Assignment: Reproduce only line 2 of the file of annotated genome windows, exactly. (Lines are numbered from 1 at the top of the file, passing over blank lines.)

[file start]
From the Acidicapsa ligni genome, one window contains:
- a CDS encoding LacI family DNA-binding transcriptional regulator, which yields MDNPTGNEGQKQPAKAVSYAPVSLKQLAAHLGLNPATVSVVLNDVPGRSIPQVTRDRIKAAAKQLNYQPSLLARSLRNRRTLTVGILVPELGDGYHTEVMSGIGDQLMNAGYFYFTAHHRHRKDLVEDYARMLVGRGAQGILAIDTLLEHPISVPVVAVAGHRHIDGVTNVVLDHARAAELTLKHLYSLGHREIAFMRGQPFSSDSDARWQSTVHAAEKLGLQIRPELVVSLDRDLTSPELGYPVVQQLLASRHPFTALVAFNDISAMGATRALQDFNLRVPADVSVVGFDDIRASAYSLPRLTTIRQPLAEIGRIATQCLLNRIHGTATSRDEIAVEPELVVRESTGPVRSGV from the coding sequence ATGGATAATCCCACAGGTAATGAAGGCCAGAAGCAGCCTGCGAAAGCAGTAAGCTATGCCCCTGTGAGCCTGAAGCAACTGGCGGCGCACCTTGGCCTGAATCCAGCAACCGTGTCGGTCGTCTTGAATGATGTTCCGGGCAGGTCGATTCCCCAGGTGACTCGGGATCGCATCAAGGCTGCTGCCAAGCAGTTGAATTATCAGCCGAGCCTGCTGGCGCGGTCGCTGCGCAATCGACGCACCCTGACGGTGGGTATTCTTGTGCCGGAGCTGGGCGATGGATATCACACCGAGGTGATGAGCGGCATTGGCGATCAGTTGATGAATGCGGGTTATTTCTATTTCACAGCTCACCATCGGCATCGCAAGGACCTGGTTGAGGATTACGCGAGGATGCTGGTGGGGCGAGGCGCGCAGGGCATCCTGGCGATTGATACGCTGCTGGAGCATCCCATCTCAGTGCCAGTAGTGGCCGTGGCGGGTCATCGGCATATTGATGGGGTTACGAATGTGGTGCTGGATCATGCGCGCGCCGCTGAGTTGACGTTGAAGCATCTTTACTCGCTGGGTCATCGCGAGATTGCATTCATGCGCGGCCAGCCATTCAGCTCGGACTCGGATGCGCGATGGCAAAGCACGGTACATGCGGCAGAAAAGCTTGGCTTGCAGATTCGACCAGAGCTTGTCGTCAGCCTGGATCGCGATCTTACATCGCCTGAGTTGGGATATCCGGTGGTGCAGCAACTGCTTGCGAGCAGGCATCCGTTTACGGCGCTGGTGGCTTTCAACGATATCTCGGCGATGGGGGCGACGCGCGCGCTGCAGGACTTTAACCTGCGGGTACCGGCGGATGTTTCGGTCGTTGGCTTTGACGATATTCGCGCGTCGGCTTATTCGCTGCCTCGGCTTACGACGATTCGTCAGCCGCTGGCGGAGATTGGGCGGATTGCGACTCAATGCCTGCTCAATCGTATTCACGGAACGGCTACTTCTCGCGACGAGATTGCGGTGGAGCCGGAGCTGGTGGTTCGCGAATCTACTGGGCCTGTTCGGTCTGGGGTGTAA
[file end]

- a CDS encoding LacI family DNA-binding transcriptional regulator, which yields MDNPTGNEGQKQPAKAVSYAPVSLKQLAAHLGLNPATVSVVLNDVPGRSIPQVTRDRIKAAAKQLNYQPSLLARSLRNRRTLTVGILVPELGDGYHTEVMSGIGDQLMNAGYFYFTAHHRHRKDLVEDYARMLVGRGAQGILAIDTLLEHPISVPVVAVAGHRHIDGVTNVVLDHARAAELTLKHLYSLGHREIAFMRGQPFSSDSDARWQSTVHAAEKLGLQIRPELVVSLDRDLTSPELGYPVVQQLLASRHPFTALVAFNDISAMGATRALQDFNLRVPADVSVVGFDDIRASAYSLPRLTTIRQPLAEIGRIATQCLLNRIHGTATSRDEIAVEPELVVRESTGPVRSGV from the coding sequence ATGGATAATCCCACAGGTAATGAAGGCCAGAAGCAGCCTGCGAAAGCAGTAAGCTATGCCCCTGTGAGCCTGAAGCAACTGGCGGCGCACCTTGGCCTGAATCCAGCAACCGTGTCGGTCGTCTTGAATGATGTTCCGGGCAGGTCGATTCCCCAGGTGACTCGGGATCGCATCAAGGCTGCTGCCAAGCAGTTGAATTATCAGCCGAGCCTGCTGGCGCGGTCGCTGCGCAATCGACGCACCCTGACGGTGGGTATTCTTGTGCCGGAGCTGGGCGATGGATATCACACCGAGGTGATGAGCGGCATTGGCGATCAGTTGATGAATGCGGGTTATTTCTATTTCACAGCTCACCATCGGCATCGCAAGGACCTGGTTGAGGATTACGCGAGGATGCTGGTGGGGCGAGGCGCGCAGGGCATCCTGGCGATTGATACGCTGCTGGAGCATCCCATCTCAGTGCCAGTAGTGGCCGTGGCGGGTCATCGGCATATTGATGGGGTTACGAATGTGGTGCTGGATCATGCGCGCGCCGCTGAGTTGACGTTGAAGCATCTTTACTCGCTGGGTCATCGCGAGATTGCATTCATGCGCGGCCAGCCATTCAGCTCGGACTCGGATGCGCGATGGCAAAGCACGGTACATGCGGCAGAAAAGCTTGGCTTGCAGATTCGACCAGAGCTTGTCGTCAGCCTGGATCGCGATCTTACATCGCCTGAGTTGGGATATCCGGTGGTGCAGCAACTGCTTGCGAGCAGGCATCCGTTTACGGCGCTGGTGGCTTTCAACGATATCTCGGCGATGGGGGCGACGCGCGCGCTGCAGGACTTTAACCTGCGGGTACCGGCGGATGTTTCGGTCGTTGGCTTTGACGATATTCGCGCGTCGGCTTATTCGCTGCCTCGGCTTACGACGATTCGTCAGCCGCTGGCGGAGATTGGGCGGATTGCGACTCAATGCCTGCTCAATCGTATTCACGGAACGGCTACTTCTCGCGACGAGATTGCGGTGGAGCCGGAGCTGGTGGTTCGCGAATCTACTGGGCCTGTTCGGTCTGGGGTGTAA